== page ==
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Last Updated on May 5, 2020

How to Ask for Help When You’re Afraid To Do So

How to Ask for Help When You’re Afraid To Do So

Nod your head if you’ve ever had to ask for help at work, at home or anywhere else. Now, nod again if you’ve ever felt shy or silly when doing so.

I’m sure some of you reading would have nodded twice!

Whether it’s not knowing the answer to a question in class and looking around to see if your classmates knew, getting stuck on a project at work and needing to get additional input from colleagues, or just being in a new city and needing help with directions, we’ve all been down this road before.

We may not know what to do, and clearly would benefit with some help, yet we won’t–or are afraid to–ask for help. We either very reluctantly do so eventually, or decide to suffer in silence altogether.

Why Are We so Afraid of Asking for Help?

So what stops us from seeking the help that we need? Sometimes it might be that we fear requesting assistance as we don’t want to seem weak, needy or incompetent in front of strangers, our peers or superiors.

Especially if you’re in a competitive work environment, there is an understandable fear that if you let your guard down, this information about you not knowing will be used against you. If you’re too open about asking for help, people may start associating you as the leech who’s always relying on someone, and you’ll start to appear incapable in front of your peers. And as much as you would like to play a fair and just game, the reality is that not everyone thinks that way. There will be overly aggressive individuals out there who will gladly walk over you to get to the top in their career.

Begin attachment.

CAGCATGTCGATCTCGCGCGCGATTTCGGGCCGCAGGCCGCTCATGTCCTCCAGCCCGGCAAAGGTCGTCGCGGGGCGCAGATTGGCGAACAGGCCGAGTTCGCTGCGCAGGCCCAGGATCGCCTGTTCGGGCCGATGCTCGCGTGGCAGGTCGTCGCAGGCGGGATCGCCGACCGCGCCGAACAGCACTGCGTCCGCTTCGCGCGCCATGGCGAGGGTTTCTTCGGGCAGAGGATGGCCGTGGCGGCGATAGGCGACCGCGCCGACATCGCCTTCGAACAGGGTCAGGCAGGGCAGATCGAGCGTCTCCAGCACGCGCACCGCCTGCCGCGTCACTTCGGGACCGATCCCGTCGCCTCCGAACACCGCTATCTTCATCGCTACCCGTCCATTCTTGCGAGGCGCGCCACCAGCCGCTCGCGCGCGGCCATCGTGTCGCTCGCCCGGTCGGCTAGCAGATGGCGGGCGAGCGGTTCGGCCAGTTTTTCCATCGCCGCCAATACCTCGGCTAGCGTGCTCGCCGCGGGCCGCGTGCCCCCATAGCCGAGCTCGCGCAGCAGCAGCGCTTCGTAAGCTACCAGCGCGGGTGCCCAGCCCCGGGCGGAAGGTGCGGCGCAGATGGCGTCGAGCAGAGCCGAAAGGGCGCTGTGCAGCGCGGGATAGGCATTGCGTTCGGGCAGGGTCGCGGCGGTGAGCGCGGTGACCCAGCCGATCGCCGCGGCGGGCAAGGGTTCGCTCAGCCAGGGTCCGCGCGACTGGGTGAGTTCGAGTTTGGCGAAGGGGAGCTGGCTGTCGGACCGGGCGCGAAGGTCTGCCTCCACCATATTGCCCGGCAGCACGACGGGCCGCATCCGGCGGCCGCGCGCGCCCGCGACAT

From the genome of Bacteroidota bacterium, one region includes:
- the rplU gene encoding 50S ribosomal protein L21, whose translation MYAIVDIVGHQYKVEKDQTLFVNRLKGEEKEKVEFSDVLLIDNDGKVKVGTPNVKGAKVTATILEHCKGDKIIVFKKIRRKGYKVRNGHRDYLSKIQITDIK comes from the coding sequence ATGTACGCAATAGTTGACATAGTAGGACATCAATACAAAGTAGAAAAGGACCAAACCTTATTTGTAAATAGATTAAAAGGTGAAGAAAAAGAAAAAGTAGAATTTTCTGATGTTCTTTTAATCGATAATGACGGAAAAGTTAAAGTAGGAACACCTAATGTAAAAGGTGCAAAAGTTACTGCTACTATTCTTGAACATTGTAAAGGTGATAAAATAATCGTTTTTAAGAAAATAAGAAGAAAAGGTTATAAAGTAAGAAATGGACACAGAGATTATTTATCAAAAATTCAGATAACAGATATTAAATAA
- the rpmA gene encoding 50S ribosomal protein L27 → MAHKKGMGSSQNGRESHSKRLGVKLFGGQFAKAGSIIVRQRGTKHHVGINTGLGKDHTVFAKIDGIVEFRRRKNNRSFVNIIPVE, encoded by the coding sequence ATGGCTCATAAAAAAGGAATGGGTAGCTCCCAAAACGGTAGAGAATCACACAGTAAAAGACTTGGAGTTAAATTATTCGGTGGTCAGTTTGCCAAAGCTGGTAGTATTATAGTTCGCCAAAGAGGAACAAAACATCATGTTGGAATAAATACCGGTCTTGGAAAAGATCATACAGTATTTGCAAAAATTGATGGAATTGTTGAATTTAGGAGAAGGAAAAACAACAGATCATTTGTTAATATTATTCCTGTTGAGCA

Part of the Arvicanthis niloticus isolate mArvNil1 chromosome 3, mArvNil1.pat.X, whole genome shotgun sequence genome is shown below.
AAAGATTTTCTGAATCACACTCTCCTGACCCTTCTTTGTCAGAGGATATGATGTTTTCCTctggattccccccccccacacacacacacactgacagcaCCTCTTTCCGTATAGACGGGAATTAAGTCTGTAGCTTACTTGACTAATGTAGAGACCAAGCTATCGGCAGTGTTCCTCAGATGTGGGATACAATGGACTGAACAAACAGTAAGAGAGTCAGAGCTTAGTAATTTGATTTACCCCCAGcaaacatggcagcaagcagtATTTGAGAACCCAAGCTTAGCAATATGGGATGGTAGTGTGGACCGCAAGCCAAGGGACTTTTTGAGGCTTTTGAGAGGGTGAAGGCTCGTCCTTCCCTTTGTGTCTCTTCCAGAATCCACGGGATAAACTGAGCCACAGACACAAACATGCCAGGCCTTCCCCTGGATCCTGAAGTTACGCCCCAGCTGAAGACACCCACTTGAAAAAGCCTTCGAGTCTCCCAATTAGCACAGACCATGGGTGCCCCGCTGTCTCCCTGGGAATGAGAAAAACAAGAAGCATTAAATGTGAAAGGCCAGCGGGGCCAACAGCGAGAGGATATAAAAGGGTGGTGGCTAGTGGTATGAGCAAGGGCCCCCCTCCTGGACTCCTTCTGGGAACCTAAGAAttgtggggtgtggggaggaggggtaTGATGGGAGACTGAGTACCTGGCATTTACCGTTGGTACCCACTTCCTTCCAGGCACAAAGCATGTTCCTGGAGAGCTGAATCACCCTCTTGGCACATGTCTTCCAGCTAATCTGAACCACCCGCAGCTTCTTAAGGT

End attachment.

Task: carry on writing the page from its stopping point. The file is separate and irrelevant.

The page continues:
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Not to mention, your reputation is at stake. If word got out that you had to seek help of some form, you’ll feel embarrassed or perhaps insecure. You might feel less confident about your abilities and worry about what others think of you. You’re afraid to attract that kind of attention at work.

Unfortunately, we all have a natural tendency to judge ourselves harshly–often thinking of situations much worse than they actually are in reality. As a result, we also miss out on a lot of potential knowledge or help. If only we were able to see past all that self imposed negativity! Or, at least learn how to manage such situations in a more confident manner.

Meet Paul

I have a friend by the name of Paul who runs his own company. He started at a young age and is already a very successful business man at age 40.

When I ask Paul to name something he does to stay focused and on track in life, he tells me that he has a life coach. He has regular monthly sessions with a life coach who helps him through different aspects of his life.

“It almost sounds like a counseling session”, I told Paul.

He simply replied, “Yes.”, with a smile.

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To Paul, the purpose of having a life coach is to give him perspective and to call out on areas of his life that he may have missed out on or neglected.

He see’s having a life coach as a benefit to his success, and not as a sign of weakness.

We’re Seeing It All Wrong

This got me thinking. Many of us automatically assume that going for counseling, taking self help courses, or seeing a life coach means that something unpleasant has happened or is happening in your life. The word help is regarded as a negative.

But the truth is, if we can turn “help” around to see it as a positive act, then going for any of the above would actually be an empowering act.